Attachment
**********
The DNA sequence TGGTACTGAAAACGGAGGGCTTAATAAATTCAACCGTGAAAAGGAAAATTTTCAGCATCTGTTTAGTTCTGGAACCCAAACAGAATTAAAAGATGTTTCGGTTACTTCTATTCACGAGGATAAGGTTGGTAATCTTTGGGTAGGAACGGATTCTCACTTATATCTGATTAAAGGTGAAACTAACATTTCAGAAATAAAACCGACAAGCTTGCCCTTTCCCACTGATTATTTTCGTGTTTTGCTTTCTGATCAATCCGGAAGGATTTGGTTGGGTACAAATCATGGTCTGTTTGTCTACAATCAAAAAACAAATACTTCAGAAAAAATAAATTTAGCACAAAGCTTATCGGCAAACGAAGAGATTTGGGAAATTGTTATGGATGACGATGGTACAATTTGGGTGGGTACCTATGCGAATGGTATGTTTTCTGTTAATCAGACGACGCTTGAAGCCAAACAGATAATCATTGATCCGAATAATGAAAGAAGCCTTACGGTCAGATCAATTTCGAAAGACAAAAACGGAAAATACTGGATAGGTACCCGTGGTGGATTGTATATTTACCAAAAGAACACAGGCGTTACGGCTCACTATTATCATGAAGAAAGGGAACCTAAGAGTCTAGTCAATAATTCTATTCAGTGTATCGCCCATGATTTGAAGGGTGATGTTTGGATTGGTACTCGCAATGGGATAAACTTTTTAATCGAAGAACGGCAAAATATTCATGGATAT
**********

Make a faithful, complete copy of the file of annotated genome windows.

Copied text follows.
The DNA sequence TGGTACTGAAAACGGAGGGCTTAATAAATTCAACCGTGAAAAGGAAAATTTTCAGCATCTGTTTAGTTCTGGAACCCAAACAGAATTAAAAGATGTTTCGGTTACTTCTATTCACGAGGATAAGGTTGGTAATCTTTGGGTAGGAACGGATTCTCACTTATATCTGATTAAAGGTGAAACTAACATTTCAGAAATAAAACCGACAAGCTTGCCCTTTCCCACTGATTATTTTCGTGTTTTGCTTTCTGATCAATCCGGAAGGATTTGGTTGGGTACAAATCATGGTCTGTTTGTCTACAATCAAAAAACAAATACTTCAGAAAAAATAAATTTAGCACAAAGCTTATCGGCAAACGAAGAGATTTGGGAAATTGTTATGGATGACGATGGTACAATTTGGGTGGGTACCTATGCGAATGGTATGTTTTCTGTTAATCAGACGACGCTTGAAGCCAAACAGATAATCATTGATCCGAATAATGAAAGAAGCCTTACGGTCAGATCAATTTCGAAAGACAAAAACGGAAAATACTGGATAGGTACCCGTGGTGGATTGTATATTTACCAAAAGAACACAGGCGTTACGGCTCACTATTATCATGAAGAAAGGGAACCTAAGAGTCTAGTCAATAATTCTATTCAGTGTATCGCCCATGATTTGAAGGGTGATGTTTGGATTGGTACTCGCAATGGGATAAACTTTTTAATCGAAGAACGGCAAAATATTCATGGATAT